Celtics win over the Heat had a really damaging impact on their current lottery position

There's a part of me that is really jealous of those folks that just cannot bring themselves to root against the Celtics. Those people still rooting for wins, who could care less about lottery position and don't spend hours upon hours breaking down the remaining schedules of the teams the Cs are competing with. It just seems like a far more peaceful way to go through a basketball season than having to root against your team, all for more ping pong balls that don't guarantee you a damn thing.

However, that's not me. I am the guy breaking down the schedules, handicapping the tanking field as we head down the stretch run. And because of that, last night was not all that enjoyable to me. 

Don't get me wrong, it was fun to watch Rondo punk the Heat like old times. And it was really nice to see Avery Bradley back and playing like a guy you wouldn't mind paying $6 million this summer. And whenever Miami leaves the floor losers, an angel gets their wings. So I'm not saying I was kicking and screaming watching it all go down, there were definitely some enjoyable moments. 

But the bottom line is that last night's game was a pretty terrible win when it comes to the tank rank. 

The Cs entered last night in fourth place in the lottery standings, a position that gives you 119 ping pong balls come May 20th (11.9% chance at the #1 pick), and a 37.8% chance at a top-three pick. Not the best spot in the world, but pretty solid. 

But the standings are so close that the one win pushed Boston back to sixth place, which would give them only 63 ping pong balls (6.3% chance at the #1 pick) and a 21.5% chance at a top-three pick.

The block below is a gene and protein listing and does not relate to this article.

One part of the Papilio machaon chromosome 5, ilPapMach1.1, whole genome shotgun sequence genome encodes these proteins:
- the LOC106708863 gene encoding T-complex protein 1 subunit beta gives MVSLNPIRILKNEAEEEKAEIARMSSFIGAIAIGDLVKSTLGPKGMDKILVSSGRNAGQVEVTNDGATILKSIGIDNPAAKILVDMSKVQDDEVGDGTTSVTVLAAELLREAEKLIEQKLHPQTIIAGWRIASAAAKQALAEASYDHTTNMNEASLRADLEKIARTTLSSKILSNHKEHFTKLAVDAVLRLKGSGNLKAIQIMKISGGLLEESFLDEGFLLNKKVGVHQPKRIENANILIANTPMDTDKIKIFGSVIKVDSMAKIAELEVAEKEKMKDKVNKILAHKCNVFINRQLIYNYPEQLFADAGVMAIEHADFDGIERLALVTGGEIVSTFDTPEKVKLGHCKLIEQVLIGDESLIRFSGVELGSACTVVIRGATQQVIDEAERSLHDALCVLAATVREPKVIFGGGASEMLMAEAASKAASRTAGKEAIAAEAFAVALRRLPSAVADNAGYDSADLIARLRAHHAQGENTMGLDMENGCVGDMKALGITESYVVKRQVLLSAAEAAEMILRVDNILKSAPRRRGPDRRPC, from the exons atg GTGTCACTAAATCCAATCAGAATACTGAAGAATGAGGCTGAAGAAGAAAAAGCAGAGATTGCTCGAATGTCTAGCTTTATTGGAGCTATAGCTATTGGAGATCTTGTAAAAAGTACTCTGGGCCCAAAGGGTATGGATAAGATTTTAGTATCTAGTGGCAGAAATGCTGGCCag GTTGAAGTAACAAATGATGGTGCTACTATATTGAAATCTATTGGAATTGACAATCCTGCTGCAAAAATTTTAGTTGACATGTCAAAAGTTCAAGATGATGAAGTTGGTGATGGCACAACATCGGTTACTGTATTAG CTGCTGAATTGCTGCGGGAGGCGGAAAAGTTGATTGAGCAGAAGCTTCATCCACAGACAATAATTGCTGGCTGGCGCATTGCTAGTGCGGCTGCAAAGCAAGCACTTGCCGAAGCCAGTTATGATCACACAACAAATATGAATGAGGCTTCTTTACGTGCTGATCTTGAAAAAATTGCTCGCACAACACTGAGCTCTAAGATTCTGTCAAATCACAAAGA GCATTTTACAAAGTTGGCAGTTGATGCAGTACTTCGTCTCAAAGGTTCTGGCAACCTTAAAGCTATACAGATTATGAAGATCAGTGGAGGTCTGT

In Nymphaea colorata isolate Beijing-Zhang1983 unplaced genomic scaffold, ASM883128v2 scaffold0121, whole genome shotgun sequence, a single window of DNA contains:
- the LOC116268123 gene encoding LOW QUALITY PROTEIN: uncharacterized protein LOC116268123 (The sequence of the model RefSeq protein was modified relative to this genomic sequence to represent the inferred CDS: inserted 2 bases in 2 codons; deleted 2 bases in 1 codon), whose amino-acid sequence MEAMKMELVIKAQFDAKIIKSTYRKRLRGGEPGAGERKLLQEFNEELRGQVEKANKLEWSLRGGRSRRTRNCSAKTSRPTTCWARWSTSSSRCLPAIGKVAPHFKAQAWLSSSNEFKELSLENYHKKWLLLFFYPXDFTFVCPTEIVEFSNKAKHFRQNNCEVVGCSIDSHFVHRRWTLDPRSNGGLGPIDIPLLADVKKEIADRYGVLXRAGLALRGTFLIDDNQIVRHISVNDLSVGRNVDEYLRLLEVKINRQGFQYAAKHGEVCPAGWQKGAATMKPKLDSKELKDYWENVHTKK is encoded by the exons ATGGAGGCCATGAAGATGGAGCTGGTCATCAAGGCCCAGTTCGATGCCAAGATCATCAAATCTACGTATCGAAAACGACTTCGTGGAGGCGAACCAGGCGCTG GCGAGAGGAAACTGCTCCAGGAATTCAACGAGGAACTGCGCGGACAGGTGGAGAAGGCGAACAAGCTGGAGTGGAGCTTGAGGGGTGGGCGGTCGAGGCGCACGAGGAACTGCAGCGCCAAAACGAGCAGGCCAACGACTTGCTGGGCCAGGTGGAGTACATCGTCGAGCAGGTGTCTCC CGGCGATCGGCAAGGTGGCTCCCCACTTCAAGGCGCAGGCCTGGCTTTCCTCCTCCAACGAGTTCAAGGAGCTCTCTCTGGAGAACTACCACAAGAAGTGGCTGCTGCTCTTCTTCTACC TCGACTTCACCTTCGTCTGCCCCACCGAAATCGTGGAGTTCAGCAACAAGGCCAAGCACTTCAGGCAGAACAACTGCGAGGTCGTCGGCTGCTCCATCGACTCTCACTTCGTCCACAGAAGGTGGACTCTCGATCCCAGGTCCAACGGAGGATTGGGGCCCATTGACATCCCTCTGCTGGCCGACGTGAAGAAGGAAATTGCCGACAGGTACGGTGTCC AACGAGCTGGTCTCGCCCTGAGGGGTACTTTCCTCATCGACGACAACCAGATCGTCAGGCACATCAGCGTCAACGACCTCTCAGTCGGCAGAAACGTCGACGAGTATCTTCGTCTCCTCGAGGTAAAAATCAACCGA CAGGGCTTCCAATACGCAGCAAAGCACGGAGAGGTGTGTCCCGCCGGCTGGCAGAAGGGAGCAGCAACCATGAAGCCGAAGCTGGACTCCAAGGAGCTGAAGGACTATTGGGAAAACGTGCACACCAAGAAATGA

Look at those numbers again, Boston's odds dropped by nearly half because of one win! That's how close things are between the Celtics, Lakers (who lost last night), Jazz (ditto) and Kings. 

Now I get it -- the season doesn't end today. Taking this snapshot in time and talking about the ramifications is not all that valuable with 13 games left on the schedule. While there are not a ton of games left, there is still plenty of time for the race to shift quite a bit before the end of the season. 

That said, the Celtics still have two more automatic wins against the Sixers, plus winnable games against the Pistons, Hawks, Cavaliers and Bobcats (plus two each against non-juggernauts Washington, Chicago and Toronto, and one against the Nets). Last night was the last game of the season that Boston played a team with a winning percentage north of .570, and a strong chance to add another loss to the ledger (obviously LeBron being out didn't help). 

Compare that to Utah who plays five more games against teams with a .590 winning percentage or better, the Lakers (who play seven) and the Kings (who play eight) -- and it's easy to see why the Cs are fairly unlikely to find themselves in the top-five of the lottery standings. 

Anything is possible in basketball, but it just starting to feel like the Celtics are a little too talented, and a little too well coached to outlast some of these other teams. Not that they're good, but the combination of a soft schedule, a superstar, a good coach and some solid role players is no way to go about grabbing one of the worst records in the league. 

But all is not lost. Ping pong luck has been the one type of luck that has eluded this franchise for years, but that kind of luck can't last forever. Maybe this is the season where we lower our lottery expectations and then cash in.

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